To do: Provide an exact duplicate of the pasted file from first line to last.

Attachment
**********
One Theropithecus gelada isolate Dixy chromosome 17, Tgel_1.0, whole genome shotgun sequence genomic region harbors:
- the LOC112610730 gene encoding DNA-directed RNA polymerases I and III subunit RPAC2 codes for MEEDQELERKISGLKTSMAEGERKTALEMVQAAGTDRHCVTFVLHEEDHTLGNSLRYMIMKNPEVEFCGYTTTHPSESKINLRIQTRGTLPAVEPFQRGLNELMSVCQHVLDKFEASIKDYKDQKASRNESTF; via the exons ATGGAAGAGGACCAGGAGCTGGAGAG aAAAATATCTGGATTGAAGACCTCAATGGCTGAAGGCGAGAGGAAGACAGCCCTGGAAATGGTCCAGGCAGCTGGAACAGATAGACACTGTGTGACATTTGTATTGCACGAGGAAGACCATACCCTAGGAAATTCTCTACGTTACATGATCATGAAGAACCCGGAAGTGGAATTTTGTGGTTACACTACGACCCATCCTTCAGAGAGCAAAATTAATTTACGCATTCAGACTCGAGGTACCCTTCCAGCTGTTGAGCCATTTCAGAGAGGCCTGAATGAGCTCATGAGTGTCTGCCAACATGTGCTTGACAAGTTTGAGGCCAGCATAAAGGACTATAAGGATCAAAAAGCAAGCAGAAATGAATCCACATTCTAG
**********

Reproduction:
One Theropithecus gelada isolate Dixy chromosome 17, Tgel_1.0, whole genome shotgun sequence genomic region harbors:
- the LOC112610730 gene encoding DNA-directed RNA polymerases I and III subunit RPAC2 codes for MEEDQELERKISGLKTSMAEGERKTALEMVQAAGTDRHCVTFVLHEEDHTLGNSLRYMIMKNPEVEFCGYTTTHPSESKINLRIQTRGTLPAVEPFQRGLNELMSVCQHVLDKFEASIKDYKDQKASRNESTF; via the exons ATGGAAGAGGACCAGGAGCTGGAGAG aAAAATATCTGGATTGAAGACCTCAATGGCTGAAGGCGAGAGGAAGACAGCCCTGGAAATGGTCCAGGCAGCTGGAACAGATAGACACTGTGTGACATTTGTATTGCACGAGGAAGACCATACCCTAGGAAATTCTCTACGTTACATGATCATGAAGAACCCGGAAGTGGAATTTTGTGGTTACACTACGACCCATCCTTCAGAGAGCAAAATTAATTTACGCATTCAGACTCGAGGTACCCTTCCAGCTGTTGAGCCATTTCAGAGAGGCCTGAATGAGCTCATGAGTGTCTGCCAACATGTGCTTGACAAGTTTGAGGCCAGCATAAAGGACTATAAGGATCAAAAAGCAAGCAGAAATGAATCCACATTCTAG